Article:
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  • Writer's pictureBait Al-Amanah

Private tuition’s proliferation: a symptom of our waning education system

It is common practice in Malaysia to send one’s child for tuition. Out stereotypically kiasu (scared to lose out) and Tiger parenting culture packs Kumon classes and keeps tuition teachers busy. Anecdotally, my peers recall starting school at 7:30 in the morning, ending in the afternoon only to proceed to three hours of supplemental classes which don’t even include musical or sporting activities.

The average Malaysian student spends an average of around 6 hours in supplementary tuition classes a week. This comes in the form of internal (extra classes from school teachers) and external (outside tutors) tuition classes. When academics are the ultimate benchmark for a student’s worth here, can we really blame them for putting so much weight on academics? Oftentimes, these exams can feel like the end-all-be-all, especially for the SPM exam, which is the main determinant for entry into pre-university programmes and scholarships.

While extra tutoring already lessens a child’s leisure time, it also represents a cost to parents. Assuming that tuition for one subject is RM100 per month (a low estimate), 4 subjects alone could cost RM400, multiplied by however many children a parent sends for tuition. Notwithstanding the opportunity cost of forgone work from taking the time to send a kid to class, this represents a major barrier to equitable access to education. This is backed by a local study in Penang that showed that household income is a strong determinant of spending on private tutoring services, attributing to having the resources to do so and affixing an increased value to academic achievement.

Paradoxically, the students who need tuition the most are the ones who can’t afford it. Studies show that students from poorer socioeconomic backgrounds perform worse than their wealthier counterparts. Poorer children are more prone to stunting from insufficient nutrition which is strongly correlated to weaker cognitive skills and educational performance. These very children are also the ones whose parents are unlikely to have the educational attainment enough to help teach them, further widening this academic disparity. Failure in mastering these foundational skills (eg. basic mathematics and reading skills) are vital in one’s later education.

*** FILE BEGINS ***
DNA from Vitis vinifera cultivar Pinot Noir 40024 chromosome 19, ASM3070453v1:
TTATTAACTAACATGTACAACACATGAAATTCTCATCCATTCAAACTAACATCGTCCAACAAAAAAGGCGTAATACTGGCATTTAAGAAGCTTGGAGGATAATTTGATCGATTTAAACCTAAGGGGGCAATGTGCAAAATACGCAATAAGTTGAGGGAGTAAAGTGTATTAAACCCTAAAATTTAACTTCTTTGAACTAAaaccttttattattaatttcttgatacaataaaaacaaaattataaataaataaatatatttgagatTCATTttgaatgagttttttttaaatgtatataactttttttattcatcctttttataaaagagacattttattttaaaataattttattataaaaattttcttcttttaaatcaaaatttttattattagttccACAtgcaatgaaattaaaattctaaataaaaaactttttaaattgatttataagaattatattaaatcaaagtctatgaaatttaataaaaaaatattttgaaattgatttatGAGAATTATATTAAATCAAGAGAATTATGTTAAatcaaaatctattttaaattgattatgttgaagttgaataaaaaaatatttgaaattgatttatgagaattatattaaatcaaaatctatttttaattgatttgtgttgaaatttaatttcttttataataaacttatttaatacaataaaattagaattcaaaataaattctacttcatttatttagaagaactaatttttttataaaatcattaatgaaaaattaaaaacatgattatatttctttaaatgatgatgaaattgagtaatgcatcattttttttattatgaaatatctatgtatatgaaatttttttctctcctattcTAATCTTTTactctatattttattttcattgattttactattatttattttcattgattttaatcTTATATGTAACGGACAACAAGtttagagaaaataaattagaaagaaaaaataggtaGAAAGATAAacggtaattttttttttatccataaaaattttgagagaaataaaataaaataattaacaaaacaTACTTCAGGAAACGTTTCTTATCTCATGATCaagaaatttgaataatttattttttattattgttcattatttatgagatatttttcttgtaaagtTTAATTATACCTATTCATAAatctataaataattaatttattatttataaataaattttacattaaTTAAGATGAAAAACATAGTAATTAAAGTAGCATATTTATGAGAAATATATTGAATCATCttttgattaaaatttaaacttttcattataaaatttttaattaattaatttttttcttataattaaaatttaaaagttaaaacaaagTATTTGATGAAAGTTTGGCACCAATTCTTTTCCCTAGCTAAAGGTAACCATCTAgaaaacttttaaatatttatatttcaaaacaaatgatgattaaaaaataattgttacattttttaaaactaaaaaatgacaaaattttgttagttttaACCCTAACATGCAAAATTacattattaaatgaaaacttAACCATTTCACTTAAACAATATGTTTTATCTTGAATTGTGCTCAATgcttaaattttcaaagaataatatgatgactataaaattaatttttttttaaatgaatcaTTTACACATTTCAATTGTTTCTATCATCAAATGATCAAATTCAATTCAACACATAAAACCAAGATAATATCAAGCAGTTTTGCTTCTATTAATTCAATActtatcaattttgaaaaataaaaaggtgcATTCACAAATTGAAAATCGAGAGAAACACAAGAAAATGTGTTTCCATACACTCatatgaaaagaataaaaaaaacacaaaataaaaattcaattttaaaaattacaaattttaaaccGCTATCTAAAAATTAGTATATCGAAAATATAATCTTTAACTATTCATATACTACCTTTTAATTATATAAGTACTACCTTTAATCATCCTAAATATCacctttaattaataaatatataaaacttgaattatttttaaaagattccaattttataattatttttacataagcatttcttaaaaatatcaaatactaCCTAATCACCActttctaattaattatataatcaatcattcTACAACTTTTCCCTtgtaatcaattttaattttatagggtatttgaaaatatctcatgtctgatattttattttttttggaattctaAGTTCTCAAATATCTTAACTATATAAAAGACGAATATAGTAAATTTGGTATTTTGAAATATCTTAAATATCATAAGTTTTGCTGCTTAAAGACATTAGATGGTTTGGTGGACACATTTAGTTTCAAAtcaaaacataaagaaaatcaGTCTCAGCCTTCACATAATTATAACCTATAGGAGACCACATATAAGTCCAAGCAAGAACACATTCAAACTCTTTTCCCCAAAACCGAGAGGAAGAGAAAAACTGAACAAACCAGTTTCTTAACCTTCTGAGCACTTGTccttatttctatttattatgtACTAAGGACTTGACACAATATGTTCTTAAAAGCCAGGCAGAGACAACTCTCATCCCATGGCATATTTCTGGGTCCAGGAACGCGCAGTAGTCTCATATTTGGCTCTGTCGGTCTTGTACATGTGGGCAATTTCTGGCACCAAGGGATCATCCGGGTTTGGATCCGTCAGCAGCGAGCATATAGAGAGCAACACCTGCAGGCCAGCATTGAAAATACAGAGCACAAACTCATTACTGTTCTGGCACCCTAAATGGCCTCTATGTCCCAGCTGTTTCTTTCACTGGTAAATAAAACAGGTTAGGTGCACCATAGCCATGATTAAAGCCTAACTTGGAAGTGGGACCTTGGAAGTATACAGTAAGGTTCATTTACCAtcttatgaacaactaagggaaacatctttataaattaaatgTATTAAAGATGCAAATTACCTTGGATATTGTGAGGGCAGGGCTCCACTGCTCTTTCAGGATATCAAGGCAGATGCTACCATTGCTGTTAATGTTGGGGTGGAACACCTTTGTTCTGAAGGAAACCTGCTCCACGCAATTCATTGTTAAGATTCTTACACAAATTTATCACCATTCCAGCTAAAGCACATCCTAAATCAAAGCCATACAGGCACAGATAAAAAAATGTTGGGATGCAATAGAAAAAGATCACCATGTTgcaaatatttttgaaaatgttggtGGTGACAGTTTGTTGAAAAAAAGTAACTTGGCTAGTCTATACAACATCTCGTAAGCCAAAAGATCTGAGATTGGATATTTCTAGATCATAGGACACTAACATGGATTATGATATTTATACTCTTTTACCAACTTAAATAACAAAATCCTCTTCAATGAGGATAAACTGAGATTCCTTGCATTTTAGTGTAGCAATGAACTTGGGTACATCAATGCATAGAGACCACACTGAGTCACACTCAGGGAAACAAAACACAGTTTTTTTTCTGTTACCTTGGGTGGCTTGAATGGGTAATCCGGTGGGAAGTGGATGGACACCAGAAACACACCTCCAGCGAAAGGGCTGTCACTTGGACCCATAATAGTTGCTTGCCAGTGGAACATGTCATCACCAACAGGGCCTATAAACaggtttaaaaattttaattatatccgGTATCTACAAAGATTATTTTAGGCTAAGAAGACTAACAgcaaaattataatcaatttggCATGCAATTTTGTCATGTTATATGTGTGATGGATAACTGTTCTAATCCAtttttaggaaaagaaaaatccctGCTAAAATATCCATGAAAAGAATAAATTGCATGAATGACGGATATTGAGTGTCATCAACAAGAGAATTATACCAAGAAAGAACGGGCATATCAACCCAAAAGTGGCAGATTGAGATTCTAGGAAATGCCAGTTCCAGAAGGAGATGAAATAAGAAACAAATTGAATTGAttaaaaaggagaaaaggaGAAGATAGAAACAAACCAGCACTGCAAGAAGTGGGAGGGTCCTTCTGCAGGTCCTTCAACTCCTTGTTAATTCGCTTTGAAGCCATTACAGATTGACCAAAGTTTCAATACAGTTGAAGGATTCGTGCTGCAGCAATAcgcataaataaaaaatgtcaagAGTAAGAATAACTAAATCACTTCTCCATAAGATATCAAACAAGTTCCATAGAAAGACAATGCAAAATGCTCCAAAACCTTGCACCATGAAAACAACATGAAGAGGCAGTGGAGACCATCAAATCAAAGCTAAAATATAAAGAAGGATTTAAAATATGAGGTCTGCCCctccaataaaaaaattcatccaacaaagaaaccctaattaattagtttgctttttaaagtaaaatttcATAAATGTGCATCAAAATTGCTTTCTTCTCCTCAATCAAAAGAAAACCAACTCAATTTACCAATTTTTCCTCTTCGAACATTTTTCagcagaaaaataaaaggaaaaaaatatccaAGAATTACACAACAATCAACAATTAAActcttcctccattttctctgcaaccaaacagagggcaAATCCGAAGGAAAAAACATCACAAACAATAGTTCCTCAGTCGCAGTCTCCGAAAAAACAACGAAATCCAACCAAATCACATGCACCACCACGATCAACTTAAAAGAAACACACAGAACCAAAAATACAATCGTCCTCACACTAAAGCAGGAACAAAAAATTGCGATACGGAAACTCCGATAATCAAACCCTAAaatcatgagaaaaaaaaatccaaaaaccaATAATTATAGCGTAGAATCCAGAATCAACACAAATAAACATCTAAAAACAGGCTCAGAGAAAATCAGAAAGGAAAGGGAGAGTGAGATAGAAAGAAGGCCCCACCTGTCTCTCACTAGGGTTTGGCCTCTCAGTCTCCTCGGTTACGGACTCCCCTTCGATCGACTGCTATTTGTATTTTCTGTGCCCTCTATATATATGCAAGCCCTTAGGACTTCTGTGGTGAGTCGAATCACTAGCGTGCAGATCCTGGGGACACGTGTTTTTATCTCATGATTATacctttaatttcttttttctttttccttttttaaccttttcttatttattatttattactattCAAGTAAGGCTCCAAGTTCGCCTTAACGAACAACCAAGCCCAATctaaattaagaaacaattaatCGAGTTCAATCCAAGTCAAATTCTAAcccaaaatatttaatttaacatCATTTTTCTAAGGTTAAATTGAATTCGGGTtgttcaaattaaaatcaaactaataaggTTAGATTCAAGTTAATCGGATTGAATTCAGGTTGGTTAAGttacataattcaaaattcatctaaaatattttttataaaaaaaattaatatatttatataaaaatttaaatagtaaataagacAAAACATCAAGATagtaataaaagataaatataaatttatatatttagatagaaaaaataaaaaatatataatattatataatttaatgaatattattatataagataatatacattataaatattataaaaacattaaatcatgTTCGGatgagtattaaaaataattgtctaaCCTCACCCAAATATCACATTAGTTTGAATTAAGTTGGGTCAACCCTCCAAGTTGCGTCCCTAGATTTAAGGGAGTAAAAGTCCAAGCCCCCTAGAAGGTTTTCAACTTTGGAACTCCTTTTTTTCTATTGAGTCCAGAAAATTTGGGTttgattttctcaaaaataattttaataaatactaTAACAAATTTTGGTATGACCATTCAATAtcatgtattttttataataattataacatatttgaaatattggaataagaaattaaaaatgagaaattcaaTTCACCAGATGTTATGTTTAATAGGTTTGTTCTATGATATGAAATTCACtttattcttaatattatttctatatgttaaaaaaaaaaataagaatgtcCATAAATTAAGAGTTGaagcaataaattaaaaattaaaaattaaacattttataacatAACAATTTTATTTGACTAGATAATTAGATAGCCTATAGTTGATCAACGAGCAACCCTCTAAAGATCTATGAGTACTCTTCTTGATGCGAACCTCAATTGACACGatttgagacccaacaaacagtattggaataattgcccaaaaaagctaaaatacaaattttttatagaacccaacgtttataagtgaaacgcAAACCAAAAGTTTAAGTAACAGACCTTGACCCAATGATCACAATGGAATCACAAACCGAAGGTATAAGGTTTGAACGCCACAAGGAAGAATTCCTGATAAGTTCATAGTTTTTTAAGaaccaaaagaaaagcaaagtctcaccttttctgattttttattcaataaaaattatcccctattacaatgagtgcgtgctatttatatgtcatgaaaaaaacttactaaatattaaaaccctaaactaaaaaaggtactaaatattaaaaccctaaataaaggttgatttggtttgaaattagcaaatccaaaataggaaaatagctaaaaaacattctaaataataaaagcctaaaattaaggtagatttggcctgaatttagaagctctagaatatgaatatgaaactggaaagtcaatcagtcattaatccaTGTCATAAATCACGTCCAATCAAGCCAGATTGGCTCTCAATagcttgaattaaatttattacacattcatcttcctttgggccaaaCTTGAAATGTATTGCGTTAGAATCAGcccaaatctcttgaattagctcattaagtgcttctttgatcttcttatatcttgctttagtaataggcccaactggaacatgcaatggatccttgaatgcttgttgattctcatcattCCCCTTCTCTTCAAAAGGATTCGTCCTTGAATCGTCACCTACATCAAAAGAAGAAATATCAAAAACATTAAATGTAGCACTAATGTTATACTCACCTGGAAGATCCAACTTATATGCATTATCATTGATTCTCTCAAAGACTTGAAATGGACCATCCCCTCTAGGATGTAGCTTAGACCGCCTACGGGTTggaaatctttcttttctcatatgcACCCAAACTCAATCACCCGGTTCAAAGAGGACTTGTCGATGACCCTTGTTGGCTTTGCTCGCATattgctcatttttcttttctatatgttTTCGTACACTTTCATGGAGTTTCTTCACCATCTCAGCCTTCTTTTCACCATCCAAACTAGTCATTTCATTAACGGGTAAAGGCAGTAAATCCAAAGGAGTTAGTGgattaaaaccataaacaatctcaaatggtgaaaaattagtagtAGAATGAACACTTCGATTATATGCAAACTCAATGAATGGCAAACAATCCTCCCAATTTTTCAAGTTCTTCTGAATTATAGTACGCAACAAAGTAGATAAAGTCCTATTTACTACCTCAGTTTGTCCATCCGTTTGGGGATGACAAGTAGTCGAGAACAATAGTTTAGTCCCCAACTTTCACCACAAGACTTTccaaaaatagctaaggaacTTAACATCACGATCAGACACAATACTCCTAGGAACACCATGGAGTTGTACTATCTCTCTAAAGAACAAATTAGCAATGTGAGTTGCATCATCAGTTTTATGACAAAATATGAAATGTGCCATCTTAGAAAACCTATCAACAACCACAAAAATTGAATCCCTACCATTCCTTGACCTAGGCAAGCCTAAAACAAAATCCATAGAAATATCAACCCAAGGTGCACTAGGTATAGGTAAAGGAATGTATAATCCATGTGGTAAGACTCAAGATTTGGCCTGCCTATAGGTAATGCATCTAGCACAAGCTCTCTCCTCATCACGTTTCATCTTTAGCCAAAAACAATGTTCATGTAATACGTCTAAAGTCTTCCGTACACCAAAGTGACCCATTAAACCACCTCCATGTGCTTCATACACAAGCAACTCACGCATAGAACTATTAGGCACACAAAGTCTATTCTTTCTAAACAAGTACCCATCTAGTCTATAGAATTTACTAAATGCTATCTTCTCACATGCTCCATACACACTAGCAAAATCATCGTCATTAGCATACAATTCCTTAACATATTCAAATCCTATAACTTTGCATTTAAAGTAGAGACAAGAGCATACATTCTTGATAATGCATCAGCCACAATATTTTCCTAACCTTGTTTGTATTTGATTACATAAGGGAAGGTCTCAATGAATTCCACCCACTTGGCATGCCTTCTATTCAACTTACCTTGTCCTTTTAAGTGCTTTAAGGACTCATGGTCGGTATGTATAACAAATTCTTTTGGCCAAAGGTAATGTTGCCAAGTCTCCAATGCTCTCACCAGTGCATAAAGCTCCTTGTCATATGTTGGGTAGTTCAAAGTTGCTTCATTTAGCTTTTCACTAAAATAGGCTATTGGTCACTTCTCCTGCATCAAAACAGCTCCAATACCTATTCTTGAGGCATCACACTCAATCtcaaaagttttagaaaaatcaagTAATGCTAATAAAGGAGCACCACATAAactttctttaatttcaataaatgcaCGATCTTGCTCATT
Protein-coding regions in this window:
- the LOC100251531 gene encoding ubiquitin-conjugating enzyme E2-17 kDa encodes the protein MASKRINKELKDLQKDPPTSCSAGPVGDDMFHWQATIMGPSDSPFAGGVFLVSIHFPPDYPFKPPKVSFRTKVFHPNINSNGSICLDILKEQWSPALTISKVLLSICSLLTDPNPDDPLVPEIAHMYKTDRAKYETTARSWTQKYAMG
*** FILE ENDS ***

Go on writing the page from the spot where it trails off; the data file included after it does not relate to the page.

In the annual PISA test, Malaysia has consistently underperformed, ranking in the bottom half of tested countries. Most staggeringly, 58 per cent of our students (OECD average: 26 per cent) are unable to reach Level 2 reading in the test, the minimum level of proficiency that students should acquire by the end of secondary education. Compound this with the learning losses from school closures and distance learning during the COVID-19 pandemic, and we have an uncompetitive youth which will go on to become our workforce.

Thus, with the majority of Malaysian students undertaking some form of private tutoring, we have to ask ourselves if our education system is the problem. Looking at a study conducted in Manipur, India, we can see that many of the grievances abroad are shared among us Malaysians. Overcrowded classrooms, lack of individual attention, ineffective classroom teaching and curriculum and heavy stress on academic performance. Similarly, in Algeria where education is even free for up to 15-year-olds, high stake examinations, large class sizes and lack of experienced teachers are cited as the main reasons parents opt to send their kids for supplemental classes. It is eerie that despite being thousands of kilometres away, the same issues that plague an education system give rise to similar outcomes.